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Scope Changes ~ Reduce Scoop Creep

Commercial construction projects rarely progress exactly as planned. Wikipedia defines scope creep as changes, continuous or uncontrolled growth in a project’s scope, at any point after the project begins. This can occur when the scope of a project is not properly defined, documented, or controlled. It is generally considered harmful. Scope creep will happen when Project Managers fail to address changes as they occur. Failing to remain in control of project scope/schedule is a runaway train and will result in a financial train wreck.

What are some causes of scope creep? Poorly defined project scope. This usually begins with your preconstruction team. Failure to stick to change practices. If a customer asks you for a change, no matter how small, document it.  Because one of our goals a satisfied customer, when asked for a change, we may agree without first initiating a change process. Any change in requirements, large or small, becomes a new feature (scope) that was not part of the original agreement.

Recently a large addition to the millwork scope was added to a healthcare project we were managing. This happened because the owner had overlooked it in the original design and therefore it was not part of the original contract. Our team immediately assessed how this would affect our responsibilities to complete this project on time and in budget. We did request additional material and labor cost to the added scope via a change order. In this case, we were ahead of schedule and did not have to work overtime to ensure that the work was completed on time. No overtime labor costs were passed on to our customer.

Another example is when a customer informs you that the owner would like the color of the solid surface countertops to be a complex patterned color that just so happens to be the most expensive group of coloring offered by the manufacturer. Your preconstruction team priced the material at a cost that is half that of what is now being requested. If your team did not clearly define what material was included in your proposal, you may be at odds with your customer about changing the scope/cost. This is a great example of scope creep that is caused by requirements or material not clearly defined.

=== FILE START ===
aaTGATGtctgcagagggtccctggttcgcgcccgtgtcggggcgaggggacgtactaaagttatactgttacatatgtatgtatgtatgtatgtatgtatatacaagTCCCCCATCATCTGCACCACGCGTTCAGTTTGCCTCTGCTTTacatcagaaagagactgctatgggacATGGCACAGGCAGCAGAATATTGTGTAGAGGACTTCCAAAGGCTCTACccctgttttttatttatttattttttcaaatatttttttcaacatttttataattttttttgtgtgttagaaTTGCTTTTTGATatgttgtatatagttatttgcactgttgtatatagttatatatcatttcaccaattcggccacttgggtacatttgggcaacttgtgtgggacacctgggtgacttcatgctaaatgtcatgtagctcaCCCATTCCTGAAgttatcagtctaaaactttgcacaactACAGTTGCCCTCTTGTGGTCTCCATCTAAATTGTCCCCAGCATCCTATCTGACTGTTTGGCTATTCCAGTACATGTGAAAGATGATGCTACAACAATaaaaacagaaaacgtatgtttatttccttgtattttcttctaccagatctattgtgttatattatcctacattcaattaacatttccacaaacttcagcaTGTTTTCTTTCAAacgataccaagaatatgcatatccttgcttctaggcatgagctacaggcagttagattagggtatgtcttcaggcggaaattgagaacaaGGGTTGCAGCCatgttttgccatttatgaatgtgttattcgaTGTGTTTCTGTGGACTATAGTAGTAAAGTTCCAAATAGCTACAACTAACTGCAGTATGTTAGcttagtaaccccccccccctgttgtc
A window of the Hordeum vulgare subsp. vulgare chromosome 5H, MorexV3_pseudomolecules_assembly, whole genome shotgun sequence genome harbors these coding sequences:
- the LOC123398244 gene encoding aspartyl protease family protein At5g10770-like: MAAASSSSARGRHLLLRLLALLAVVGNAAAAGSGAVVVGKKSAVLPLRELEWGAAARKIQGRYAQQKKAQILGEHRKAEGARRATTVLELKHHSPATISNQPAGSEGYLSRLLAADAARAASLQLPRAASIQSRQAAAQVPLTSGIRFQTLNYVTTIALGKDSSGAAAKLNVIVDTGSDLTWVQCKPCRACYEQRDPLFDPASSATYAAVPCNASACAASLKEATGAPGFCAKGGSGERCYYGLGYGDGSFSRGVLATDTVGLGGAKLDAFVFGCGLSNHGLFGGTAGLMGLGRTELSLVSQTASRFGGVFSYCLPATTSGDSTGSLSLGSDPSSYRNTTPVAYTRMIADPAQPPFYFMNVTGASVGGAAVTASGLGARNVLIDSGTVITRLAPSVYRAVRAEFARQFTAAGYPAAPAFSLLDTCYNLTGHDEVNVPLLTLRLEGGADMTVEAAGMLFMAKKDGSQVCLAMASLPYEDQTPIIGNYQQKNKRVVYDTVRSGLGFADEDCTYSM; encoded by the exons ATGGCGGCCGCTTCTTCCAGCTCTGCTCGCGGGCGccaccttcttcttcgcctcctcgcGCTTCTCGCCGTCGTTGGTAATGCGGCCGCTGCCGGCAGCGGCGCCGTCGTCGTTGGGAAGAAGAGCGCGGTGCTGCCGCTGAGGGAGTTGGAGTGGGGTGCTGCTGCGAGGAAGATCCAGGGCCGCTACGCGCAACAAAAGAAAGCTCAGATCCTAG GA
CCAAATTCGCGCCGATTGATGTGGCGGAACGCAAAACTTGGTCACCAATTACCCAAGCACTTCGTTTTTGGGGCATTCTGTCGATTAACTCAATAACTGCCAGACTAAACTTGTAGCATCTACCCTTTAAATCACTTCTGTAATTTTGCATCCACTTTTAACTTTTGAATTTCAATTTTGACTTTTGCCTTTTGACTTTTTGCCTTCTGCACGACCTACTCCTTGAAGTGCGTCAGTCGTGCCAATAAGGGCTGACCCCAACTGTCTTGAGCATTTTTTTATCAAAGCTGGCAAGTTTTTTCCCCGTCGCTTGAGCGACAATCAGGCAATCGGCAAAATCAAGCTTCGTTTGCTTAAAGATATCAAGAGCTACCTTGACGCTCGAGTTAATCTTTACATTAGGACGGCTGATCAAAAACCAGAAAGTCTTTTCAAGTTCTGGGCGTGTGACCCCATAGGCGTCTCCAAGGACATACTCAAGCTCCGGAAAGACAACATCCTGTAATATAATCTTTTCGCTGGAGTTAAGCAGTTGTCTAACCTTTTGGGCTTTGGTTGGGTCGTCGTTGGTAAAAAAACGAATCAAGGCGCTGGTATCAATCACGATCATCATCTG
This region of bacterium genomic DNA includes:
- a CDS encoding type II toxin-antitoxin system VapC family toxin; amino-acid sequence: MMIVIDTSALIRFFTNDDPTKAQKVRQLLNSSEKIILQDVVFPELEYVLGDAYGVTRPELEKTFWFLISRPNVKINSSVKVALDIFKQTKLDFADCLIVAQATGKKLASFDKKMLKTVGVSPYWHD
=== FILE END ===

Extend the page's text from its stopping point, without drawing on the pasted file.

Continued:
There are many things you can do to help prevent scope creep. Make sure that your project is clearly defined. Something as simple as the color of countertops can make or break a project. Make sure that everyone on your team is aware that ALL changes to project scope are documented and go through the project management team. This includes employees that are handling submittals and installers. Let’s say that your submittal coordinator receives a phone call from the customer and they let them know what pulls they want on all of the casework and what company to use. The submittal coordinators thanks them for making their day just a little bit easier as they don’t need to dig through the specifications to find this information. They submit the pulls that were requested via the phone call not knowing that they are completely different from what is in the spec and costs 25% more. Your project costs just increased and no one even knows it. Another example is when your installers have a plan to go floor-by-floor installing tops. On a few floors, the trades before you are behind and the customer lets your site supervisor know that the schedule for installation has to be changed. If your site super does not let you know that you are delayed because of another trade you may be asked to keep your schedule. When this happens, it needs to be documented. Make sure that you have a clear process for dealing with changes. If there is no process then your team members have no guidelines for what has to be done with scope changes and will most likely assure scope creep. Make sure that changes are addressed immediately. It may become a problem if you go back to your customer with a change request for something that you have already completed.

 

 


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